Did you have a particular moment or performance you liked? I loved all the room they gave to Dennis Haysbert as the spiritually-reformed Cerrano. His and Tanaka develop a lewd victory gesture that feels authentically MLB.
Adam: The Tanaka-Cerrano dynamic is one of my favorite things about the movie. Because it’s the early ‘90s, the hook is the casual racism with Tanaka being “quirky” from Japan, but if you look past that (which is admittedly difficult), Tanaka is basically the heart and soul of the team. He talks back to the owner who is a heel, he tries to get the guys revved up in the clubhouse, and he pushes Cerrano with a mix of shaming and peaceful warrior philosophy. The character is almost accidentally layered.

Rob: Agreed. That totally saves the character.

Adam: I appreciated the lesson (albeit a simple lesson) about Charlie Sheen’s character that he shouldn’t aspire for class and that he should be proud of being on the margins. Just be yourself. I’m also a fan of Rube’s Yogi Berra-isms. My favorite is “My momma used to say it’s better to eat shit than to not eat at all.” Speaking of quotes, Bob Uecker calling a home run for the opposing team by saying “He’ll need a rocket up his ass to catch that one” will always make me laugh out loud. I’ve thought that in my head about deep home runs since I first saw Major League II in 1994.

I think the movie is (again, almost accidentally) an interesting take on an underachieving baseball team. The law of sports comedy demands that they be bad, but we just saw the same roster be good the previous season. The workaround of them being lazy underachievers is true to the sport. That happens to teams sometimes when there’s a layoff period the next season or two after they win a World Series or go deep into the playoffs. They believe in their own hype and need to go back to basics.

Rob: You don’t have to tell me. I watched the 2009 World Series.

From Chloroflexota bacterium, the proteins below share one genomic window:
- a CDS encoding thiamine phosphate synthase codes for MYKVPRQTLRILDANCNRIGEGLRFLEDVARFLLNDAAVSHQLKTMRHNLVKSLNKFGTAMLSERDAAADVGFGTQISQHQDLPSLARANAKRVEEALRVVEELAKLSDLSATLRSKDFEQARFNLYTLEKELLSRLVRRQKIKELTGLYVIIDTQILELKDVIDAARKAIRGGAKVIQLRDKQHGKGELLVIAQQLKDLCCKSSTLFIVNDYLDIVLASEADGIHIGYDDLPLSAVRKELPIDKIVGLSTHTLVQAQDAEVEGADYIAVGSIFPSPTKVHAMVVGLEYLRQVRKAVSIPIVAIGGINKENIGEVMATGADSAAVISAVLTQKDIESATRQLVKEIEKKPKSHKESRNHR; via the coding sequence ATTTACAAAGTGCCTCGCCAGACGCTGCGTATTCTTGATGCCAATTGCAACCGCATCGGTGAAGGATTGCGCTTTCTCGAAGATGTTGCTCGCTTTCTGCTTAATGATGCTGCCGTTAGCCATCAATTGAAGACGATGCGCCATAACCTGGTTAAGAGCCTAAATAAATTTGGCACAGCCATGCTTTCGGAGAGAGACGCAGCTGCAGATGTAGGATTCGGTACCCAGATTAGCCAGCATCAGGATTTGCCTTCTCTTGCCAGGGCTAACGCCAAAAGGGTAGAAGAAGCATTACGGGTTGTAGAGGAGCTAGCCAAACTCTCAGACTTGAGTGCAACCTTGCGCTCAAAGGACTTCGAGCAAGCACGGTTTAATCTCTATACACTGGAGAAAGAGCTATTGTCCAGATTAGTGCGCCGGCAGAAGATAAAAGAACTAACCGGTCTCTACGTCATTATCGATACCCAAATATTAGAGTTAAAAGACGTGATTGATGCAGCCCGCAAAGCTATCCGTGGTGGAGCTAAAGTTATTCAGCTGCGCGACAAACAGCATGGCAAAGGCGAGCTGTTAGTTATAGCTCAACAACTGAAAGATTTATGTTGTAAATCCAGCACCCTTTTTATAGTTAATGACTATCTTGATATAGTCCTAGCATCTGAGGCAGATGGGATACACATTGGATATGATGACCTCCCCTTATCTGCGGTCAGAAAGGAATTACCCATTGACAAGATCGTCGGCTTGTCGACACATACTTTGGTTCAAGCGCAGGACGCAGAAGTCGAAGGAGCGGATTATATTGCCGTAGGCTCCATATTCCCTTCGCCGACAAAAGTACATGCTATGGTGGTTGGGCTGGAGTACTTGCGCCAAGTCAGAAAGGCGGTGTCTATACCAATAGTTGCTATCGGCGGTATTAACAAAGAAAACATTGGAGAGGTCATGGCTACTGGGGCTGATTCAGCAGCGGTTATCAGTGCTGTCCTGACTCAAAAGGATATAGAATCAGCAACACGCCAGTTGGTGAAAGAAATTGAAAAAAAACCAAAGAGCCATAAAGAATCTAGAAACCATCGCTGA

Adam: I love how this movie is all up in arms about Willie “Mays” Hayes trying to be a power hitting leadoff man. That is exactly what teams want nowadays, but definitely not in 1994 when roles were very specific and defined. Hayes walked so Alfonso Soriano could run.
Rob: That’s the baseball verisimilitude you spoke of earlier that definitely sets this one apart from the original. Even just Vaughn being sent to the bullpen for poor performance gives this one a bit more credit. My favorite riff on that is Cerrano congratulating opposing players for their good plays. “Wonderful pitch! Cerrano was fooled!” That stuff is good.

Anything else on Major League II? You’ve turned me around on it, a bit.

Adam: Two tiny things: David Keith is totally evil Patrick Swayze, right? Also, I liked Randy Quaid as the disgruntled fan. I’ll never have that with my White Sox, but have been in his mindset before with the Chicago Bulls post-Derrick Rose era. They broke my heart from 2012-2015 and even if they’re making a run for respectability again, it might never satisfy me. The point where Quaid turns around and believes in his team again, because Sheen told him to blow it out his ass, is great because any fan wants their team to have an edge. Nice guys don’t necessarily finish last in sports, but they rarely finish first.

Rob: I felt that the movie leaned on that bit a little much toward the end, but it 100% fit the tone. One other thing: I like that Charlie Sheen puts his jackets on the same way his dad does. Go down a Google rabbit hole on that one, if you want.

Adam: Next week we’ll be back with our “Rest of the Furious” series, celebrating the non-Fast and the Furious work of that franchise’s cast with a review of Paul Walker’s utterly bananas 2006 action flick, Running Scared. Until next time...

Rob: These seats are reserved.

No comments:

Post a Comment